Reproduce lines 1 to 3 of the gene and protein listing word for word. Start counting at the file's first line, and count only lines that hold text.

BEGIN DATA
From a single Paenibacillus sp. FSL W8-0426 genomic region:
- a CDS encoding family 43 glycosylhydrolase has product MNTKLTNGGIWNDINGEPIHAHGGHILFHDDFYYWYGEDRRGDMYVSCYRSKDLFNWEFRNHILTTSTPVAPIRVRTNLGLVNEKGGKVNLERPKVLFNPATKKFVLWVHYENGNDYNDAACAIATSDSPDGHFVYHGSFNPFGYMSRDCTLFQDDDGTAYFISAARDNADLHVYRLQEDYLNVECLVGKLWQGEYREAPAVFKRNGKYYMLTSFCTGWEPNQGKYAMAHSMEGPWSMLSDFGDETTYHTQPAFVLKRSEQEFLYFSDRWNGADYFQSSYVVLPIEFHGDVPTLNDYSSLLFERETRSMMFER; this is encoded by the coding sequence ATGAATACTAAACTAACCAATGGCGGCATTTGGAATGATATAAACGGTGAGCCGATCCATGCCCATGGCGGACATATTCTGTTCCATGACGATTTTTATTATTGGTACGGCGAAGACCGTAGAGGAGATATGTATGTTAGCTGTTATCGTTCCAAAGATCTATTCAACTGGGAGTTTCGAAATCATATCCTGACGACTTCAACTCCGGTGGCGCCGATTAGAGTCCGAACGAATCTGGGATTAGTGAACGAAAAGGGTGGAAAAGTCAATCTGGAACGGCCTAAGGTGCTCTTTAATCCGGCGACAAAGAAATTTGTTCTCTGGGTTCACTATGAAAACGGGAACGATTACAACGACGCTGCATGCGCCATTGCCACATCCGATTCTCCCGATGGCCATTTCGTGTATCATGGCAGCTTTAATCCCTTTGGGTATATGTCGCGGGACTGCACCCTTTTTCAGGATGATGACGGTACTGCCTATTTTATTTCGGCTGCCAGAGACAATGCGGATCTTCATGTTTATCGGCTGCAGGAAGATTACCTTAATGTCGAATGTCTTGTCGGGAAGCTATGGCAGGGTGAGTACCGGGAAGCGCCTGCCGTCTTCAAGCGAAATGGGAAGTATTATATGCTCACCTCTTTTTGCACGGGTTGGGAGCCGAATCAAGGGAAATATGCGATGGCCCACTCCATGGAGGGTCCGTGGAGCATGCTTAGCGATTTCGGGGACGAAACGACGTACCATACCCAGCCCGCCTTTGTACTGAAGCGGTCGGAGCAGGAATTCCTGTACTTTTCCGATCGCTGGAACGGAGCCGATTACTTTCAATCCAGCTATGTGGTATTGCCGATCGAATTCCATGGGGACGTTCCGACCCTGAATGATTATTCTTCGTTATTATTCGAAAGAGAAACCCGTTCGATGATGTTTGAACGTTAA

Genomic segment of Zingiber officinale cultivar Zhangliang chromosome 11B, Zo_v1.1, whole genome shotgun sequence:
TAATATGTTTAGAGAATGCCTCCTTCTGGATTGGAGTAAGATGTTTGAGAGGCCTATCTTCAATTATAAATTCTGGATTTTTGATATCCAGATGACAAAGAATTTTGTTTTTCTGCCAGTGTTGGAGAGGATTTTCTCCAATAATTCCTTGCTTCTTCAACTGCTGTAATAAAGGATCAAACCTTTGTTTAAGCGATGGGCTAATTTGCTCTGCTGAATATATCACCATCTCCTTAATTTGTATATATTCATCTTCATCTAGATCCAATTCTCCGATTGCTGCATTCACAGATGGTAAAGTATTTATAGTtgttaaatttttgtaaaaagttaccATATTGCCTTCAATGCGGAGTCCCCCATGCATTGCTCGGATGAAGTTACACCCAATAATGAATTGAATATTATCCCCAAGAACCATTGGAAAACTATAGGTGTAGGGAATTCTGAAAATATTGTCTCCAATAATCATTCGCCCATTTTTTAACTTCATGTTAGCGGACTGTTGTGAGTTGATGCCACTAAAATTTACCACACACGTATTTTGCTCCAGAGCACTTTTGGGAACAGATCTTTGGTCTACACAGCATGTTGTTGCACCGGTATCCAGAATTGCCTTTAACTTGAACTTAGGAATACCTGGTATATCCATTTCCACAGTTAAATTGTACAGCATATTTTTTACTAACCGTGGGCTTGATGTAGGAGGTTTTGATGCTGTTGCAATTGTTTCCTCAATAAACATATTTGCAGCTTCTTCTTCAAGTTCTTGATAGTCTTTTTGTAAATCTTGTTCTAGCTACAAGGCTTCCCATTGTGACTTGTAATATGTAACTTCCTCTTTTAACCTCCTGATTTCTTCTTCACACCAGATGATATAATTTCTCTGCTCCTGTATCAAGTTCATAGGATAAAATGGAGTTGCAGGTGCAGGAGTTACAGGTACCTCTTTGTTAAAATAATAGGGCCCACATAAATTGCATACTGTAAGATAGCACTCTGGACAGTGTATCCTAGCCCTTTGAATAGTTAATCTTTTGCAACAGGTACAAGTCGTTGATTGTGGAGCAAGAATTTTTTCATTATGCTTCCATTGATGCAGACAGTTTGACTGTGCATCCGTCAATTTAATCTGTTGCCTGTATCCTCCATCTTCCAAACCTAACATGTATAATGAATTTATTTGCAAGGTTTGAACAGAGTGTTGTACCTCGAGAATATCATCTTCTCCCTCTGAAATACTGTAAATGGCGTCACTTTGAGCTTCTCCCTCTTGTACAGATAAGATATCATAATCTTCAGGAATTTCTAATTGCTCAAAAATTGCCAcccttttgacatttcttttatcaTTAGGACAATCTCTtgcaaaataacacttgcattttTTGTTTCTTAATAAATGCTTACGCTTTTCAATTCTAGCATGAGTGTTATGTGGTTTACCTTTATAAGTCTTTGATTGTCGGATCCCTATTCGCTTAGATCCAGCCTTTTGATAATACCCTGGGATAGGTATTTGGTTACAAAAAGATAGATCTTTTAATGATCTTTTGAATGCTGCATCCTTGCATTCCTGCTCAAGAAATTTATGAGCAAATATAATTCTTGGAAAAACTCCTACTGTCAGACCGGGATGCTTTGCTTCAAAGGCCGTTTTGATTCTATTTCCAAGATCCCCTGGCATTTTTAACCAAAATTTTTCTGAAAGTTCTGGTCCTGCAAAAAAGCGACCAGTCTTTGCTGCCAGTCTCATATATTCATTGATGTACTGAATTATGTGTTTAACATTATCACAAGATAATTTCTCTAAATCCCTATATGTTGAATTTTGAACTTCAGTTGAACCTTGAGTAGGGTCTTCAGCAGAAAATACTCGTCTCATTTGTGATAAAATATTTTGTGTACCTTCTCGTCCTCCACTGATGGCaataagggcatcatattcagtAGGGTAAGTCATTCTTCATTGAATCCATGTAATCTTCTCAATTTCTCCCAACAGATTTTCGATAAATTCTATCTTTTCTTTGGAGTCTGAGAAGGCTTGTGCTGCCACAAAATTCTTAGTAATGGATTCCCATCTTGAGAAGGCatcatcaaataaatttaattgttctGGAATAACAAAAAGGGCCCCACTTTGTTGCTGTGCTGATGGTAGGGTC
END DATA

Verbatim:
From a single Paenibacillus sp. FSL W8-0426 genomic region:
- a CDS encoding family 43 glycosylhydrolase has product MNTKLTNGGIWNDINGEPIHAHGGHILFHDDFYYWYGEDRRGDMYVSCYRSKDLFNWEFRNHILTTSTPVAPIRVRTNLGLVNEKGGKVNLERPKVLFNPATKKFVLWVHYENGNDYNDAACAIATSDSPDGHFVYHGSFNPFGYMSRDCTLFQDDDGTAYFISAARDNADLHVYRLQEDYLNVECLVGKLWQGEYREAPAVFKRNGKYYMLTSFCTGWEPNQGKYAMAHSMEGPWSMLSDFGDETTYHTQPAFVLKRSEQEFLYFSDRWNGADYFQSSYVVLPIEFHGDVPTLNDYSSLLFERETRSMMFER; this is encoded by the coding sequence ATGAATACTAAACTAACCAATGGCGGCATTTGGAATGATATAAACGGTGAGCCGATCCATGCCCATGGCGGACATATTCTGTTCCATGACGATTTTTATTATTGGTACGGCGAAGACCGTAGAGGAGATATGTATGTTAGCTGTTATCGTTCCAAAGATCTATTCAACTGGGAGTTTCGAAATCATATCCTGACGACTTCAACTCCGGTGGCGCCGATTAGAGTCCGAACGAATCTGGGATTAGTGAACGAAAAGGGTGGAAAAGTCAATCTGGAACGGCCTAAGGTGCTCTTTAATCCGGCGACAAAGAAATTTGTTCTCTGGGTTCACTATGAAAACGGGAACGATTACAACGACGCTGCATGCGCCATTGCCACATCCGATTCTCCCGATGGCCATTTCGTGTATCATGGCAGCTTTAATCCCTTTGGGTATATGTCGCGGGACTGCACCCTTTTTCAGGATGATGACGGTACTGCCTATTTTATTTCGGCTGCCAGAGACAATGCGGATCTTCATGTTTATCGGCTGCAGGAAGATTACCTTAATGTCGAATGTCTTGTCGGGAAGCTATGGCAGGGTGAGTACCGGGAAGCGCCTGCCGTCTTCAAGCGAAATGGGAAGTATTATATGCTCACCTCTTTTTGCACGGGTTGGGAGCCGAATCAAGGGAAATATGCGATGGCCCACTCCATGGAGGGTCCGTGGAGCATGCTTAGCGATTTCGGGGACGAAACGACGTACCATACCCAGCCCGCCTTTGTACTGAAGCGGTCGGAGCAGGAATTCCTGTACTTTTCCGATCGCTGGAACGGAGCCGATTACTTTCAATCCAGCTATGTGGTATTGCCGATCGAATTCCATGGGGACGTTCCGACCCTGAATGATTATTCTTCGTTATTATTCGAAAGAGAAACCCGTTCGATGATGTTTGAACGTTAA

Genomic segment of Zingiber officinale cultivar Zhangliang chromosome 11B, Zo_v1.1, whole genome shotgun sequence: